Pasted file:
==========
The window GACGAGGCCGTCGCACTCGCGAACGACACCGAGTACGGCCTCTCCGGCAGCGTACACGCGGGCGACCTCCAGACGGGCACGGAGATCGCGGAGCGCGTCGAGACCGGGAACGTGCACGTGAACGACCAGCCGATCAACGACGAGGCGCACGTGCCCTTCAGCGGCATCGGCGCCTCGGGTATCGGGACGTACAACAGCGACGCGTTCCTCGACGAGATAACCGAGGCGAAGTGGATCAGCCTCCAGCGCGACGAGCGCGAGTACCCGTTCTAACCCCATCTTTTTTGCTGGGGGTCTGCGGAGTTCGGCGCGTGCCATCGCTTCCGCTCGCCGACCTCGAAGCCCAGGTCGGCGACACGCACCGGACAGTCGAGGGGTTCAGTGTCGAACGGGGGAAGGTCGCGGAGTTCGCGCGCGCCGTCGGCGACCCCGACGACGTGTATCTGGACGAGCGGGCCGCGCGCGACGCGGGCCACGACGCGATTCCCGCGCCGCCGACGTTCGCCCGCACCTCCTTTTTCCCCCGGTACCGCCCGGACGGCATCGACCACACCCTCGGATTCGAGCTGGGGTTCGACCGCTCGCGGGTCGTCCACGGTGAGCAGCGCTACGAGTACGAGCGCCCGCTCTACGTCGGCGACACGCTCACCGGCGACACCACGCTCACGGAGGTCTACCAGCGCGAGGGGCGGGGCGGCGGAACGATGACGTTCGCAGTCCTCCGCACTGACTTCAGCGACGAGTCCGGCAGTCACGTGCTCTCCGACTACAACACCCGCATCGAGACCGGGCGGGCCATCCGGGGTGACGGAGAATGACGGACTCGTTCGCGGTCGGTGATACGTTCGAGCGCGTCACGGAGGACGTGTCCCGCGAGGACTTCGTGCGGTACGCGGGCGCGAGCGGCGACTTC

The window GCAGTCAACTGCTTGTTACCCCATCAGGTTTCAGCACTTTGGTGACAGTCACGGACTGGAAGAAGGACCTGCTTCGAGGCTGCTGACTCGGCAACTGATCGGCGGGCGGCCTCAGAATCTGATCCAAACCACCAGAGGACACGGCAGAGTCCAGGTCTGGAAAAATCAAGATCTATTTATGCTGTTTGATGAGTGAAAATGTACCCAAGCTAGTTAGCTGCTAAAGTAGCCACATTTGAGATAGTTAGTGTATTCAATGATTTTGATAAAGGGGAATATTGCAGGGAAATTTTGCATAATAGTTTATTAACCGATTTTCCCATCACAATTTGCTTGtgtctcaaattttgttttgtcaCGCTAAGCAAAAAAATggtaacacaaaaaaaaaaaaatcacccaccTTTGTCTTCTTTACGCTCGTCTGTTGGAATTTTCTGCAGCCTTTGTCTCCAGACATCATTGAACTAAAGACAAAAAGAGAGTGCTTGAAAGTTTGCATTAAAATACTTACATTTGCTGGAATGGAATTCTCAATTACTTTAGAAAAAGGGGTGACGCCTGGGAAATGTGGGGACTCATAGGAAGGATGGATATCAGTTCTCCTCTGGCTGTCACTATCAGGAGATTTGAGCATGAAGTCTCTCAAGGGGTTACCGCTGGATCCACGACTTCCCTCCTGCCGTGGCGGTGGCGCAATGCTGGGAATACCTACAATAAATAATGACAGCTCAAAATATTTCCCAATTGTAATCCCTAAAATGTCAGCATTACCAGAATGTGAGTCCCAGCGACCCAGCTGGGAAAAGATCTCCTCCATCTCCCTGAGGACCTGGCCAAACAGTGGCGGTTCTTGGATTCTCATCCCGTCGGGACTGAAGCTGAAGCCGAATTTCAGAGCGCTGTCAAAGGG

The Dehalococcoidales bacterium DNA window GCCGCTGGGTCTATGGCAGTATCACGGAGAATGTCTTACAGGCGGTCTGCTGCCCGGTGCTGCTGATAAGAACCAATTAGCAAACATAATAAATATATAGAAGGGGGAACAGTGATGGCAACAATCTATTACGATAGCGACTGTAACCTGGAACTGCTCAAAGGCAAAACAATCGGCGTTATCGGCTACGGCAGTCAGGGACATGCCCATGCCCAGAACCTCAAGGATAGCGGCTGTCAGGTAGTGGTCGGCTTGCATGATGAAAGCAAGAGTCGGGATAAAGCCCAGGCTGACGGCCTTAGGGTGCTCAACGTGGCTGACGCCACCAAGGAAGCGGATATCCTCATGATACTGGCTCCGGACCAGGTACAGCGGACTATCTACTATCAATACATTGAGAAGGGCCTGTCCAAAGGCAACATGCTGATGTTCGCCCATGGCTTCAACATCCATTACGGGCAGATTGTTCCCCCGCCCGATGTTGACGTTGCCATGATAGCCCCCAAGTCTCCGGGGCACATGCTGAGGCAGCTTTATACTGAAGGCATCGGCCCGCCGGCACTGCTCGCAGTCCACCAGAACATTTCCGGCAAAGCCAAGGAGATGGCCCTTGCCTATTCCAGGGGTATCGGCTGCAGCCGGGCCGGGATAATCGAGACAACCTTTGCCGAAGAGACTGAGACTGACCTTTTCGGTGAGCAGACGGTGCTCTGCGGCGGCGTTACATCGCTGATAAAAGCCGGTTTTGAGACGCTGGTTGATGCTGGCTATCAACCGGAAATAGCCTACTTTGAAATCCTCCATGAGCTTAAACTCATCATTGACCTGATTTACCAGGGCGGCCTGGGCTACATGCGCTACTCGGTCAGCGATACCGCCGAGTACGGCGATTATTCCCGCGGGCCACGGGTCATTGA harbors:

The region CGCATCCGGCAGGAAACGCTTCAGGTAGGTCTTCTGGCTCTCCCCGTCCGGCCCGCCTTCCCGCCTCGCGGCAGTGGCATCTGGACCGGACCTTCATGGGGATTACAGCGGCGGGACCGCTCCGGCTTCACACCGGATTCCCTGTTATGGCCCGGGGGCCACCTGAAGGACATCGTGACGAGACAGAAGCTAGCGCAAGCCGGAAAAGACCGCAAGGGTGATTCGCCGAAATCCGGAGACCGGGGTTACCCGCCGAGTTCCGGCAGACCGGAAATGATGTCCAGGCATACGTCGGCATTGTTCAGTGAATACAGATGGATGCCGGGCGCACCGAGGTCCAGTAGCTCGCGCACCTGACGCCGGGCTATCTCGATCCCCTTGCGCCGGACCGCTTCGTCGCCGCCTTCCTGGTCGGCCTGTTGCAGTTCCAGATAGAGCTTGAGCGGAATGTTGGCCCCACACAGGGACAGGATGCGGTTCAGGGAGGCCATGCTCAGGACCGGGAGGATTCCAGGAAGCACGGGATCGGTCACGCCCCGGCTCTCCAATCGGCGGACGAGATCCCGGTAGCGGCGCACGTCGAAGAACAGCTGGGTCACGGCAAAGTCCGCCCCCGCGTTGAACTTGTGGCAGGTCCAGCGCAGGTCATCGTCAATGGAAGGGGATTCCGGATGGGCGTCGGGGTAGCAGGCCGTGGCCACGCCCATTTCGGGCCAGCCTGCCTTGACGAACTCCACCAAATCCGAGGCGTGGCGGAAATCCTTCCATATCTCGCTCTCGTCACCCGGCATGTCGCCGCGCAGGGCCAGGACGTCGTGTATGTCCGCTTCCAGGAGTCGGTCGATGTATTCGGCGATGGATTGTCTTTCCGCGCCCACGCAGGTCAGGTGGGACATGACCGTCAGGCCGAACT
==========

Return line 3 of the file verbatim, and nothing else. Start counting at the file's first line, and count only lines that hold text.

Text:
The Dehalococcoidales bacterium DNA window GCCGCTGGGTCTATGGCAGTATCACGGAGAATGTCTTACAGGCGGTCTGCTGCCCGGTGCTGCTGATAAGAACCAATTAGCAAACATAATAAATATATAGAAGGGGGAACAGTGATGGCAACAATCTATTACGATAGCGACTGTAACCTGGAACTGCTCAAAGGCAAAACAATCGGCGTTATCGGCTACGGCAGTCAGGGACATGCCCATGCCCAGAACCTCAAGGATAGCGGCTGTCAGGTAGTGGTCGGCTTGCATGATGAAAGCAAGAGTCGGGATAAAGCCCAGGCTGACGGCCTTAGGGTGCTCAACGTGGCTGACGCCACCAAGGAAGCGGATATCCTCATGATACTGGCTCCGGACCAGGTACAGCGGACTATCTACTATCAATACATTGAGAAGGGCCTGTCCAAAGGCAACATGCTGATGTTCGCCCATGGCTTCAACATCCATTACGGGCAGATTGTTCCCCCGCCCGATGTTGACGTTGCCATGATAGCCCCCAAGTCTCCGGGGCACATGCTGAGGCAGCTTTATACTGAAGGCATCGGCCCGCCGGCACTGCTCGCAGTCCACCAGAACATTTCCGGCAAAGCCAAGGAGATGGCCCTTGCCTATTCCAGGGGTATCGGCTGCAGCCGGGCCGGGATAATCGAGACAACCTTTGCCGAAGAGACTGAGACTGACCTTTTCGGTGAGCAGACGGTGCTCTGCGGCGGCGTTACATCGCTGATAAAAGCCGGTTTTGAGACGCTGGTTGATGCTGGCTATCAACCGGAAATAGCCTACTTTGAAATCCTCCATGAGCTTAAACTCATCATTGACCTGATTTACCAGGGCGGCCTGGGCTACATGCGCTACTCGGTCAGCGATACCGCCGAGTACGGCGATTATTCCCGCGGGCCACGGGTCATTGA harbors: